Gender, power and housing

Edited on 12/06/2023

Gender and urban development are intimately interrelated in many ways. At the transnational meeting in March 2022 the network made visible gendered power structures in housing in a panel organized by URBACT expert Laura Colini.

The right to adequate housing is a central component of women's right to equality under international human rights law.  However, there are several examples of gender-based inequality and discrimination in housing structures around Europe. To begin with, inequality in housing has an economic nature. On average, women earn less money, work part-time more and are on parental leave for a longer period than men, which affects the affordability of housing. This leads to an increased vulnerability for women and girls to enlarged housing costs and acts of domestic violence and sexual abuse when alternative safe housing is not available or when living in homelessness.


Michaela Kauer, expert on housing policies and architect Lidewej Tummers-Muelle brought different perspectives on gender and housing to the meeting. However, both stressed the fact that the housing sector (especially the decision-making positions) is dominated by men. This inevitably affects the way our cities and houses are built today. Hence, inequality in housing is not only a question of gender inequality in economic resources. There has historically been very little awareness about the needs of groups strongly rooted in a specific site, such as children, the growing group of elderly persons, and persons handling household and family work (mainly women) in the actual construction and planning of houses and neighborhoods.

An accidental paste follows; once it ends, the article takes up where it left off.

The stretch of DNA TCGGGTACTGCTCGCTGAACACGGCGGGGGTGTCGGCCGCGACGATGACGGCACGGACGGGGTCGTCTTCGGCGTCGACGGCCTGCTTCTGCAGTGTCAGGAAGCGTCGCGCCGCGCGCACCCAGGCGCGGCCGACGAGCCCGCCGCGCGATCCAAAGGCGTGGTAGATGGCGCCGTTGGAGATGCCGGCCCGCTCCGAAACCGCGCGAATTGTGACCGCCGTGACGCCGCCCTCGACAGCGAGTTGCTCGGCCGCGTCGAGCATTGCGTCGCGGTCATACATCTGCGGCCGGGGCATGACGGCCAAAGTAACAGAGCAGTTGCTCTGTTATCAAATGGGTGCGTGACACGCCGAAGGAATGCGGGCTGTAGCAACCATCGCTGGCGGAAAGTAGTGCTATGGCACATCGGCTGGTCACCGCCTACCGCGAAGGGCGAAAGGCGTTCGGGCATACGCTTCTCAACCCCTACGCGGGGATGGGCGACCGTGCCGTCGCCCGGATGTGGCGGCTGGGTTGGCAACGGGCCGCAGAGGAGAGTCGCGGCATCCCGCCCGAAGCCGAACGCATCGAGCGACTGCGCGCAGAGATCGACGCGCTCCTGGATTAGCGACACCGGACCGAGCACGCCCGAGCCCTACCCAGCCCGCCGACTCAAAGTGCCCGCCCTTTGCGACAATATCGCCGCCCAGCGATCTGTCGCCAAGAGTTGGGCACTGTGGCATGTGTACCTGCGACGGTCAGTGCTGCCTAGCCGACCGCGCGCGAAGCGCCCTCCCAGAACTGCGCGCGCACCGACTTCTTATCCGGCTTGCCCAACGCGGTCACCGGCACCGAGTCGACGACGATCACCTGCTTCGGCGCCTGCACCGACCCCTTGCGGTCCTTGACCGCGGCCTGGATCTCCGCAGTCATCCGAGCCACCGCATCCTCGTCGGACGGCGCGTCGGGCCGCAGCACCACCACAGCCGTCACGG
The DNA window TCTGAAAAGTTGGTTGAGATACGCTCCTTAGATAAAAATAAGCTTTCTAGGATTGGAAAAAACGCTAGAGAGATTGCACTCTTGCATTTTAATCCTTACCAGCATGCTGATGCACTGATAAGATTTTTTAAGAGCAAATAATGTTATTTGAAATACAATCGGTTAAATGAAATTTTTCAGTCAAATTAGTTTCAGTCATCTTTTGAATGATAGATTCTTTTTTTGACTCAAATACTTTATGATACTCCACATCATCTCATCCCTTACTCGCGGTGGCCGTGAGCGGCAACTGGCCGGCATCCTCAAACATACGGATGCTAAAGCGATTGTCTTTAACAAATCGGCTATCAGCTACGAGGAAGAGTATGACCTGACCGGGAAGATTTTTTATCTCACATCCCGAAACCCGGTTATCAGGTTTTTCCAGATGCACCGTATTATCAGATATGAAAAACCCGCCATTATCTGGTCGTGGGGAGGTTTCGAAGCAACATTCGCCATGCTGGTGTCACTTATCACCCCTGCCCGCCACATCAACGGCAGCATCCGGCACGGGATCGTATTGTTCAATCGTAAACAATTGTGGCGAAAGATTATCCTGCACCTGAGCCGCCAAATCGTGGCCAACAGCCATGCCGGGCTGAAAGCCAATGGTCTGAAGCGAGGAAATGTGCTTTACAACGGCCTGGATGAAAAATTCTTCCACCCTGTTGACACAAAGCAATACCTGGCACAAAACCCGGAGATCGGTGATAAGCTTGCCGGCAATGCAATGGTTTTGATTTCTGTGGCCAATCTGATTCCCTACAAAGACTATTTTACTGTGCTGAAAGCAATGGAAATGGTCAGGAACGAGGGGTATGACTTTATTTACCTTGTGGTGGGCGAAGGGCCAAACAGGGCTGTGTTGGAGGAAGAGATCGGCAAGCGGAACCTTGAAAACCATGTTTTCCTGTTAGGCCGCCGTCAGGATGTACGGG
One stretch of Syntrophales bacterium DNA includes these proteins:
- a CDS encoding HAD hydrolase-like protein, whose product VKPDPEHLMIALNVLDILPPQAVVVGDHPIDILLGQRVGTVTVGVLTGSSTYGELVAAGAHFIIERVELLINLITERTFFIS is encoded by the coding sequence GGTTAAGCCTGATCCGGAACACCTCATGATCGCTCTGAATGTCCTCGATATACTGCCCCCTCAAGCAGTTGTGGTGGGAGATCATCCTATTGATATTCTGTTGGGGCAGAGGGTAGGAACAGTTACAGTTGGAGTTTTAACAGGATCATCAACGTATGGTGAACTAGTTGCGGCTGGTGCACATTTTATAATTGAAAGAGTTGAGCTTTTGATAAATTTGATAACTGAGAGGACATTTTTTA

However, there are initiatives being made to change the norms that have governed the construction sector for centuries. Today there is a growing number of examples of variable housing models enabling everyday use in new ways. For example, flexible flat layouts which can be adapted to the varying requirements of different life phases, communal spaces, playgrounds within sight and earshot of flats, adequate provision of the housing environment with shops and services etc. which benefit resident groups who spend a lot of time inside the flat and its direct environments.


Even though there is a changing climate around Europe for new ideas and innovation in construction. Lidewej Tummers-Mueller points out that gender equality goes beyond housing. If the care work has better conditions, is it by default more equally divided?  We still need to keep working to make visible the deeply rooted gendered norms. There are many things that can enable and restrict different groups of people to varying degrees. Hence, when working with gender equality in urban planning, you need to know a little bit about a lot. It is never a one size fits all solution, instead, we need to continually place the problem in the context of our cities.



Submitted by on 16/03/2022
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